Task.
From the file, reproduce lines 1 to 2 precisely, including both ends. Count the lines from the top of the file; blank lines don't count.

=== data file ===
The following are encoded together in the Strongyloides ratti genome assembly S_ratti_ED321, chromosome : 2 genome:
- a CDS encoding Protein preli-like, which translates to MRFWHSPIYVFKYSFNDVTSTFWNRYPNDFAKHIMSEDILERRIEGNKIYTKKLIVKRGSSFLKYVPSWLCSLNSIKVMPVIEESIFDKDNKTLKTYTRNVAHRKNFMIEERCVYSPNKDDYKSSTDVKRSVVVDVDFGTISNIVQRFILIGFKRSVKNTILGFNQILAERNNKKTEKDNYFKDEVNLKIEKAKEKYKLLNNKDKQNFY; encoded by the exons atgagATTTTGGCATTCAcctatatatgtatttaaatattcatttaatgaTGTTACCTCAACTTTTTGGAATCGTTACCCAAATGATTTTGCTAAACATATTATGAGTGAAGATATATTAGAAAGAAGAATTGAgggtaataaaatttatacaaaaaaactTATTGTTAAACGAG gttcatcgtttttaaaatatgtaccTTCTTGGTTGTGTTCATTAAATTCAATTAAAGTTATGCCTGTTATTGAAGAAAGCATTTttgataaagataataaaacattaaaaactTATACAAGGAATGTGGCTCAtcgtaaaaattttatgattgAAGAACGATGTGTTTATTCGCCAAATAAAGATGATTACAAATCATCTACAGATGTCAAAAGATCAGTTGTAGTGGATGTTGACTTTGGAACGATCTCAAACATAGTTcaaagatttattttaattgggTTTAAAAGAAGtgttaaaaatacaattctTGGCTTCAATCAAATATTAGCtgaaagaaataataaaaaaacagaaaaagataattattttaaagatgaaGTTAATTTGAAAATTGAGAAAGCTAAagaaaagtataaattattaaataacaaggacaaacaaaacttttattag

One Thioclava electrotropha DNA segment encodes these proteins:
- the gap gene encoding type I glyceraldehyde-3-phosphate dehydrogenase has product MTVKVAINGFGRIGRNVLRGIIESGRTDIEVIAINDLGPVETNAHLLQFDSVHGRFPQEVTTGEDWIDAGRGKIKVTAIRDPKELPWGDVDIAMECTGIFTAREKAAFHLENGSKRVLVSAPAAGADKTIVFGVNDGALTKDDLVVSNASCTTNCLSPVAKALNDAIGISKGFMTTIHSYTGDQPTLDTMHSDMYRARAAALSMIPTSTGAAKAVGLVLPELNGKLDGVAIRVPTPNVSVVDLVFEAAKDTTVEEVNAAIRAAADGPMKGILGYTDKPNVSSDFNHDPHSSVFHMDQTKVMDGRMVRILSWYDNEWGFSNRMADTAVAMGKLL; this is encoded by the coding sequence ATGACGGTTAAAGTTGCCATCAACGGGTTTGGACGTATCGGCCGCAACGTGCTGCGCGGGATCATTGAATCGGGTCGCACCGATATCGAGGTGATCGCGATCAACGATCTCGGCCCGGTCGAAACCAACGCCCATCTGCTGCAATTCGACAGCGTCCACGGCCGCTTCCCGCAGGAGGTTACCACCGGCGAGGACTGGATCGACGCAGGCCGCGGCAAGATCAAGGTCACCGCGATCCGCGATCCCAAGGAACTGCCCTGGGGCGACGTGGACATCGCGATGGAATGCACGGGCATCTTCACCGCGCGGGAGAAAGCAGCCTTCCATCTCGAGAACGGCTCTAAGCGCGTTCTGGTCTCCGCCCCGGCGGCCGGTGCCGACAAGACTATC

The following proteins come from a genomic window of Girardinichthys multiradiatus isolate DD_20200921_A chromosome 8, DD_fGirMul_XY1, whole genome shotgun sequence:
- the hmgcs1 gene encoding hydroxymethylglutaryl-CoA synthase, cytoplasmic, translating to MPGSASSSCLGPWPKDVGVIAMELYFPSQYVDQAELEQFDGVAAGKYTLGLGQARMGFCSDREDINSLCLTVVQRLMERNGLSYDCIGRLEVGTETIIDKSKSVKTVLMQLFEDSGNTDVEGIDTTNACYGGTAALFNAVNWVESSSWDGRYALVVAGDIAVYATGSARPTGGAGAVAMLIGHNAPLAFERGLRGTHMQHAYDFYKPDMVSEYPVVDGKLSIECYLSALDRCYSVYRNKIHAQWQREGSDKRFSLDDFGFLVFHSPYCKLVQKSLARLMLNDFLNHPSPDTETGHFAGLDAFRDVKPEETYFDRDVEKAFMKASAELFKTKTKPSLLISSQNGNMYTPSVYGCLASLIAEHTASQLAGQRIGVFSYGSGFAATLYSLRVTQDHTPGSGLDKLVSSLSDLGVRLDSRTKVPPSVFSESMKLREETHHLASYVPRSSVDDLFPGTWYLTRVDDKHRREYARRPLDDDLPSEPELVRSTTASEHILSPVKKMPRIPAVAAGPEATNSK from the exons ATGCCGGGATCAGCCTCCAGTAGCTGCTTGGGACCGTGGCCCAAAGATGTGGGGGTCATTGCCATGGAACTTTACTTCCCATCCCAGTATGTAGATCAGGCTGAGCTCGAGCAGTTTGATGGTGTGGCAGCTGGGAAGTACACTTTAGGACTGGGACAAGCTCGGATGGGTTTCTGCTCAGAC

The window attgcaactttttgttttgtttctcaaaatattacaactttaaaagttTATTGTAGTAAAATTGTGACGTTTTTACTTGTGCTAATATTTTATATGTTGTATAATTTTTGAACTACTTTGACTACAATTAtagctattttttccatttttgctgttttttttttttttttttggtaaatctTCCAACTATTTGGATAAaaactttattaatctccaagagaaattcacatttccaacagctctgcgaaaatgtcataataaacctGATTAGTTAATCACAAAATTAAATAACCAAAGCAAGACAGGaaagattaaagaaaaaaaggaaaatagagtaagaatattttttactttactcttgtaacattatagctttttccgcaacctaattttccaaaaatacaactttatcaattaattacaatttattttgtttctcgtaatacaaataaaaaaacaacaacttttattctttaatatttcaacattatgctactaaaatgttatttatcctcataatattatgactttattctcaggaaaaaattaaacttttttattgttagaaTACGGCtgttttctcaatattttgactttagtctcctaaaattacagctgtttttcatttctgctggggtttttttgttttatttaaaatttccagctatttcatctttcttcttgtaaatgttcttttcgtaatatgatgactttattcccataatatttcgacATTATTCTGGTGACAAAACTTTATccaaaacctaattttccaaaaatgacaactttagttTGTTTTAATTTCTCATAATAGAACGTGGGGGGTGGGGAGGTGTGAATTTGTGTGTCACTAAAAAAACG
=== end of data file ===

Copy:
The following are encoded together in the Strongyloides ratti genome assembly S_ratti_ED321, chromosome : 2 genome:
- a CDS encoding Protein preli-like, which translates to MRFWHSPIYVFKYSFNDVTSTFWNRYPNDFAKHIMSEDILERRIEGNKIYTKKLIVKRGSSFLKYVPSWLCSLNSIKVMPVIEESIFDKDNKTLKTYTRNVAHRKNFMIEERCVYSPNKDDYKSSTDVKRSVVVDVDFGTISNIVQRFILIGFKRSVKNTILGFNQILAERNNKKTEKDNYFKDEVNLKIEKAKEKYKLLNNKDKQNFY; encoded by the exons atgagATTTTGGCATTCAcctatatatgtatttaaatattcatttaatgaTGTTACCTCAACTTTTTGGAATCGTTACCCAAATGATTTTGCTAAACATATTATGAGTGAAGATATATTAGAAAGAAGAATTGAgggtaataaaatttatacaaaaaaactTATTGTTAAACGAG gttcatcgtttttaaaatatgtaccTTCTTGGTTGTGTTCATTAAATTCAATTAAAGTTATGCCTGTTATTGAAGAAAGCATTTttgataaagataataaaacattaaaaactTATACAAGGAATGTGGCTCAtcgtaaaaattttatgattgAAGAACGATGTGTTTATTCGCCAAATAAAGATGATTACAAATCATCTACAGATGTCAAAAGATCAGTTGTAGTGGATGTTGACTTTGGAACGATCTCAAACATAGTTcaaagatttattttaattgggTTTAAAAGAAGtgttaaaaatacaattctTGGCTTCAATCAAATATTAGCtgaaagaaataataaaaaaacagaaaaagataattattttaaagatgaaGTTAATTTGAAAATTGAGAAAGCTAAagaaaagtataaattattaaataacaaggacaaacaaaacttttattag